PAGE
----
So I noticed that my affirmation and emotional coherence did in fact completely overwhelm them, and in many sort of weird meetings I had during the 'progressive discipline' I was being subjected to, I managed to avoid being "sucked into" their emotional space. Instead, I maintained an upbeat and extremely psychologically present attitude even in the face of meetings with 2 or more boss types where they take you into a little room to try to reprimand you. They try to make a 'moral issue' out of your failings at work, and try to tie your self-esteem to your 'work productivity.' It is a sad and pathetic thing.

I told them numerous times that I would not be working any faster than I was currently, and that they would just have to 'follow their own procedures' for firing me. (I made it about a month past that point before I eventually walked off the job today.)

Working there was an interesting experience, but I can not subject myself to such a negative environment ever again. It looks to me like I will be spending the next few months working as a landscaper, and my understanding is that it too is very difficult work.

But I don't think it is the hard work that really bothers me, so much as the enslavement of the warehouse setting coupled with the rigid and fear-based control structures of the corporate environment that i was in before.

Being outside in the fresh air working in the sunshine sounds like a welcome change to me.

And i have vowed to myself that from here on that I will continually work to free myself from corporate control over my life.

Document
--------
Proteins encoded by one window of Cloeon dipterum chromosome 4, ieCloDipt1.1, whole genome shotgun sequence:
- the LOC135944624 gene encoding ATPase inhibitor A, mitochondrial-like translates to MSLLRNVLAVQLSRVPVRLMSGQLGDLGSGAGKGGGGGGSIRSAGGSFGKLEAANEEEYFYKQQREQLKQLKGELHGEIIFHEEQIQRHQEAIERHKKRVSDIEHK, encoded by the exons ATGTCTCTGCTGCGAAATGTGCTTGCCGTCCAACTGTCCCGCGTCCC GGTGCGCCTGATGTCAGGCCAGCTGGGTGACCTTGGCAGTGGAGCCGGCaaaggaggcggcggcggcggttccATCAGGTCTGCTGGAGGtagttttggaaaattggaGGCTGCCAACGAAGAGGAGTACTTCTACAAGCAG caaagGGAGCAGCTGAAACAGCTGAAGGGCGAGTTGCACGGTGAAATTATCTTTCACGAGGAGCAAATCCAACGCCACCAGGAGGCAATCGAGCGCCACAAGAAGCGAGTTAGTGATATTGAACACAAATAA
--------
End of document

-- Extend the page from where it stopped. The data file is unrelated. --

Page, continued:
May the people of this world be free.

good job ben.

good job, really.

Very capturing recounting. I went through a similar experience myself once, only that for me it was much shorter, and unlike you, I put up with most of it.

Hi aim - thanks for saying that.

it is scary for me and my wife because we have no money coming in now, but I have faith that I will be able to get another job, and we will continue to get by.

i am working everyday to find a job, so I think things will be ok. May the people of this world be free.

I learned a new Greek word (concept) today, which is "holos"

It means something like "whole or complete", especially in the sense of being "completely at one with your Self"

If I had to describe to somebody how I feel, "holos" would capture it: a holistic sense of well-being and present moment high-functioning existence.


one problem i run into with this is the contrast between how i have become -- how "ok" i am -- and how "not ok" everyone around me seems to be. it is so hard for them to just relax and be natural.

at worst, neurotic outbursts and distress seems to be the order of the day, but mostly it is juts a low grade lack of enthusiasm presence or positivist that i am forced to deal with it. it sucks.

people have a deep-rooted negativity that is painful to interact with. even worse it is often disguised and suppressed, and tinges everything they say or do.